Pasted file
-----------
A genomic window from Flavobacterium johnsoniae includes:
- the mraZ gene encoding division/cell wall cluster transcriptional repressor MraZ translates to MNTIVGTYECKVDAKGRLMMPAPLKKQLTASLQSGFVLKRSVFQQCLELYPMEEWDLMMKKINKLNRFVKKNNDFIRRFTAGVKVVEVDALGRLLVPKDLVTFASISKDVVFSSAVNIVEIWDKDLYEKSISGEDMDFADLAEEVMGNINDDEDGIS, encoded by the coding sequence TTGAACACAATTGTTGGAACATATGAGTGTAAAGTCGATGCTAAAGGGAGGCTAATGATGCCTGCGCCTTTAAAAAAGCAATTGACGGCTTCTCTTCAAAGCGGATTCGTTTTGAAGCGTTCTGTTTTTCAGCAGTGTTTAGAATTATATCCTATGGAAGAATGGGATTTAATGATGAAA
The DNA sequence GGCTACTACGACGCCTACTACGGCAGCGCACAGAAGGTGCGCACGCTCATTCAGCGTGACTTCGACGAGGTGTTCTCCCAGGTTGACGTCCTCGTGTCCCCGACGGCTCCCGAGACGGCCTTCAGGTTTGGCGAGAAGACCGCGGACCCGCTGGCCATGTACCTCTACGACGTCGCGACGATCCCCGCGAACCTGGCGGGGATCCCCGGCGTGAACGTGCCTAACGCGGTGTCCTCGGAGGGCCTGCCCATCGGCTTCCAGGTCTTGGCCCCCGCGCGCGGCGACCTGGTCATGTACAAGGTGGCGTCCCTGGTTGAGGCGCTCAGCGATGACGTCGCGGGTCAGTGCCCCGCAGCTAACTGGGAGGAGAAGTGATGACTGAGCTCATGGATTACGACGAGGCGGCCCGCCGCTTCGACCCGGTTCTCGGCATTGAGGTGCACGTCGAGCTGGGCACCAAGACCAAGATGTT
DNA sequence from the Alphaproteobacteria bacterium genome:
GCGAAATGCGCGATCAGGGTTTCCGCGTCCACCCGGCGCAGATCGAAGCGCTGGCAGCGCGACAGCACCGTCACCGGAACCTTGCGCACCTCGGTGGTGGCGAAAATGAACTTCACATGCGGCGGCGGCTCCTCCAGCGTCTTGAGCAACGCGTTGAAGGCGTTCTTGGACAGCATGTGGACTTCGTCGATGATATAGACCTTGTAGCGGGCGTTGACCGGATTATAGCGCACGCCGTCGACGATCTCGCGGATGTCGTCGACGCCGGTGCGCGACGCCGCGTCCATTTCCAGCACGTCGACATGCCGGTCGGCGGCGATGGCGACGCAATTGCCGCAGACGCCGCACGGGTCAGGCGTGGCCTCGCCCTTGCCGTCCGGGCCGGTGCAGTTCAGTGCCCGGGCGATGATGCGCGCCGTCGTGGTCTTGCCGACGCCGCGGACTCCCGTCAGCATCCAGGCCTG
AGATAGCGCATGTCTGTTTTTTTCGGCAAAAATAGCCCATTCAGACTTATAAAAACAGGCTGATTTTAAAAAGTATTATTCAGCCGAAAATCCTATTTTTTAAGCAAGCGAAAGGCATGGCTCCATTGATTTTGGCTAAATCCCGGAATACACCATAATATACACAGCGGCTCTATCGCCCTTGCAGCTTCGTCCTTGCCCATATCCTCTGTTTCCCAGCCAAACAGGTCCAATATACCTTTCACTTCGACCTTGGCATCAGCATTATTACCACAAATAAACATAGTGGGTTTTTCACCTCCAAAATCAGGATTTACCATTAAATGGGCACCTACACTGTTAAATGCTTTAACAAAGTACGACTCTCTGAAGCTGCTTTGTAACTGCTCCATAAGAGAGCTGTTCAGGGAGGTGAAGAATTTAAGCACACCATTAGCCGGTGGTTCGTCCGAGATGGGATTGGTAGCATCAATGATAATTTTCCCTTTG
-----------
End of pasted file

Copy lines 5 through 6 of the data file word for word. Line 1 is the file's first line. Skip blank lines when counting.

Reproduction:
GCGAAATGCGCGATCAGGGTTTCCGCGTCCACCCGGCGCAGATCGAAGCGCTGGCAGCGCGACAGCACCGTCACCGGAACCTTGCGCACCTCGGTGGTGGCGAAAATGAACTTCACATGCGGCGGCGGCTCCTCCAGCGTCTTGAGCAACGCGTTGAAGGCGTTCTTGGACAGCATGTGGACTTCGTCGATGATATAGACCTTGTAGCGGGCGTTGACCGGATTATAGCGCACGCCGTCGACGATCTCGCGGATGTCGTCGACGCCGGTGCGCGACGCCGCGTCCATTTCCAGCACGTCGACATGCCGGTCGGCGGCGATGGCGACGCAATTGCCGCAGACGCCGCACGGGTCAGGCGTGGCCTCGCCCTTGCCGTCCGGGCCGGTGCAGTTCAGTGCCCGGGCGATGATGCGCGCCGTCGTGGTCTTGCCGACGCCGCGGACTCCCGTCAGCATCCAGGCCTG
AGATAGCGCATGTCTGTTTTTTTCGGCAAAAATAGCCCATTCAGACTTATAAAAACAGGCTGATTTTAAAAAGTATTATTCAGCCGAAAATCCTATTTTTTAAGCAAGCGAAAGGCATGGCTCCATTGATTTTGGCTAAATCCCGGAATACACCATAATATACACAGCGGCTCTATCGCCCTTGCAGCTTCGTCCTTGCCCATATCCTCTGTTTCCCAGCCAAACAGGTCCAATATACCTTTCACTTCGACCTTGGCATCAGCATTATTACCACAAATAAACATAGTGGGTTTTTCACCTCCAAAATCAGGATTTACCATTAAATGGGCACCTACACTGTTAAATGCTTTAACAAAGTACGACTCTCTGAAGCTGCTTTGTAACTGCTCCATAAGAGAGCTGTTCAGGGAGGTGAAGAATTTAAGCACACCATTAGCCGGTGGTTCGTCCGAGATGGGATTGGTAGCATCAATGATAATTTTCCCTTTG